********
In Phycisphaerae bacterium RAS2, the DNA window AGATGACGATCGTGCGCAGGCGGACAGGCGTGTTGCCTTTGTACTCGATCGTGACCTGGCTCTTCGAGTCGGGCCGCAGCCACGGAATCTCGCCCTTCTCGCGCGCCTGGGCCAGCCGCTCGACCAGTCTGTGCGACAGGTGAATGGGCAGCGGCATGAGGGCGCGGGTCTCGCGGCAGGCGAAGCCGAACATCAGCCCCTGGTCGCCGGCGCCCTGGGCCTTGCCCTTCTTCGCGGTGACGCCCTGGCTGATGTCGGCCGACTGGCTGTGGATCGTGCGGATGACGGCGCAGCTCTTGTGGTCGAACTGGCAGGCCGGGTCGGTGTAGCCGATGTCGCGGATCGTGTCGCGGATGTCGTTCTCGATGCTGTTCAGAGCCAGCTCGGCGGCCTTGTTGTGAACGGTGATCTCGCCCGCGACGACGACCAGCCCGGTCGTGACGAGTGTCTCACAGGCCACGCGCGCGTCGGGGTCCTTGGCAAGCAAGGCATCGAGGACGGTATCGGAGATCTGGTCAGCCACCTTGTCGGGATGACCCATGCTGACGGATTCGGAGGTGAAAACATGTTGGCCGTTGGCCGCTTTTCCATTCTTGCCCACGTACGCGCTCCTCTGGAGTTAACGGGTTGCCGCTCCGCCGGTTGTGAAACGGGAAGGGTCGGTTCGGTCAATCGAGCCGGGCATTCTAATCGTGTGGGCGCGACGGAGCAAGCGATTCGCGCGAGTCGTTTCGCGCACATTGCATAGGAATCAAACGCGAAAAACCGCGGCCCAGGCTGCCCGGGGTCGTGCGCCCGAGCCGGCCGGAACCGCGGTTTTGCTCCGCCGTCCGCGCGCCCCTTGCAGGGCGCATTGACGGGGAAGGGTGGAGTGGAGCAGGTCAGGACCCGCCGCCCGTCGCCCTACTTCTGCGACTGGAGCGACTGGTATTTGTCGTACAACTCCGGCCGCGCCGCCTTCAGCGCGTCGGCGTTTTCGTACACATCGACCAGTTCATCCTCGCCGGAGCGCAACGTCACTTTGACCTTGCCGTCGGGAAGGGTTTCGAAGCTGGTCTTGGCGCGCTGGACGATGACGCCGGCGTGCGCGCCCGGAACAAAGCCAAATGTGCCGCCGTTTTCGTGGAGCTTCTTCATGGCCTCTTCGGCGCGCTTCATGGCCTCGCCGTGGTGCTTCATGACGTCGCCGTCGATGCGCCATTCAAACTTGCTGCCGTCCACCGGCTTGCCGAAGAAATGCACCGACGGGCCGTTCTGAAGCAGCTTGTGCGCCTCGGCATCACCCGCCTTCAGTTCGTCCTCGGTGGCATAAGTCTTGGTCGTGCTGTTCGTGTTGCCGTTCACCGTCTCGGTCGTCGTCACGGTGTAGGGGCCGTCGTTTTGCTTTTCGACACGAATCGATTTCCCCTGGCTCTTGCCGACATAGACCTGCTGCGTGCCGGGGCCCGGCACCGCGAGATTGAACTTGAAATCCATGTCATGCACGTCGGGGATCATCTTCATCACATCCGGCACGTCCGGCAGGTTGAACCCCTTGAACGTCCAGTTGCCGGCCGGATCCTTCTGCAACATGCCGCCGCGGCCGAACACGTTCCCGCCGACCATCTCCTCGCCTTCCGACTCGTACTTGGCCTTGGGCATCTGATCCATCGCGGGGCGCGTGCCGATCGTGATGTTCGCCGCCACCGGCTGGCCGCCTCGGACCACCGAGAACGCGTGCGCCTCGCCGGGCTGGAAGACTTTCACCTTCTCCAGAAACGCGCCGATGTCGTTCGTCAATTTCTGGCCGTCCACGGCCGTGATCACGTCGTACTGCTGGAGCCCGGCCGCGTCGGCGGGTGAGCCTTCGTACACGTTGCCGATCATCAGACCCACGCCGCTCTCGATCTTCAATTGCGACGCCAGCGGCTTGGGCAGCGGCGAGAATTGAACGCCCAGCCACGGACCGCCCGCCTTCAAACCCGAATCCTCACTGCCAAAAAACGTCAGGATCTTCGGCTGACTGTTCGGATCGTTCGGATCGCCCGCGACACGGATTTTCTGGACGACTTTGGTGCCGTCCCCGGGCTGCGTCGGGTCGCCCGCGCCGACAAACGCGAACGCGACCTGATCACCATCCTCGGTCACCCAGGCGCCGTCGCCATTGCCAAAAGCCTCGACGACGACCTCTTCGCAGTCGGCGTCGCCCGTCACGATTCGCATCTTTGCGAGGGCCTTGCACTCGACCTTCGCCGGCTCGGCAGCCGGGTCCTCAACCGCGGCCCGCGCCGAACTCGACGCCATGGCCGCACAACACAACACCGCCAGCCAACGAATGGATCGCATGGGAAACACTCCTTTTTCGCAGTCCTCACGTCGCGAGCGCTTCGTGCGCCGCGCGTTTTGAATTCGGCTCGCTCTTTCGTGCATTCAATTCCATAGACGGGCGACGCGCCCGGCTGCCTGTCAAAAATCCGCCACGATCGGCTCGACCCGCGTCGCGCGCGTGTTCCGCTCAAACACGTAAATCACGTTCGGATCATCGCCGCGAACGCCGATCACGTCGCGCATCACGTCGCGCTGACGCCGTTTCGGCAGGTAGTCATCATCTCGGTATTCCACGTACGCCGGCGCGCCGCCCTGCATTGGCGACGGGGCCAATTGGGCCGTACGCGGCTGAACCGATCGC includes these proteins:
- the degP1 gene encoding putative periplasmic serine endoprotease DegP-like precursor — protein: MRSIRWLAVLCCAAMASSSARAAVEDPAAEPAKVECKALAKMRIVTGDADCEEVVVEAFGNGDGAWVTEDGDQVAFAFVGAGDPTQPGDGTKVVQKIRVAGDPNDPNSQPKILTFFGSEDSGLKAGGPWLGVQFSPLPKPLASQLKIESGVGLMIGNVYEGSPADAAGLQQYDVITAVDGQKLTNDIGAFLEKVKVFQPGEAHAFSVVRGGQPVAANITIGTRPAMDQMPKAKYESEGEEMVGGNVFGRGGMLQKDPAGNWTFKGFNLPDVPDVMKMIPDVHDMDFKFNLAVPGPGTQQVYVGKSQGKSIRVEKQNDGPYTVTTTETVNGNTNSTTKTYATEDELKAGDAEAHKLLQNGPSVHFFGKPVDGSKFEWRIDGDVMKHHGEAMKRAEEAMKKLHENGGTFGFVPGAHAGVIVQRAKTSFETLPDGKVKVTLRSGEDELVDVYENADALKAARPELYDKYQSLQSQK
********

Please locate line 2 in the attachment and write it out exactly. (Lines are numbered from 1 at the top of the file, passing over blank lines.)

- the degP1 gene encoding putative periplasmic serine endoprotease DegP-like precursor — protein: MRSIRWLAVLCCAAMASSSARAAVEDPAAEPAKVECKALAKMRIVTGDADCEEVVVEAFGNGDGAWVTEDGDQVAFAFVGAGDPTQPGDGTKVVQKIRVAGDPNDPNSQPKILTFFGSEDSGLKAGGPWLGVQFSPLPKPLASQLKIESGVGLMIGNVYEGSPADAAGLQQYDVITAVDGQKLTNDIGAFLEKVKVFQPGEAHAFSVVRGGQPVAANITIGTRPAMDQMPKAKYESEGEEMVGGNVFGRGGMLQKDPAGNWTFKGFNLPDVPDVMKMIPDVHDMDFKFNLAVPGPGTQQVYVGKSQGKSIRVEKQNDGPYTVTTTETVNGNTNSTTKTYATEDELKAGDAEAHKLLQNGPSVHFFGKPVDGSKFEWRIDGDVMKHHGEAMKRAEEAMKKLHENGGTFGFVPGAHAGVIVQRAKTSFETLPDGKVKVTLRSGEDELVDVYENADALKAARPELYDKYQSLQSQK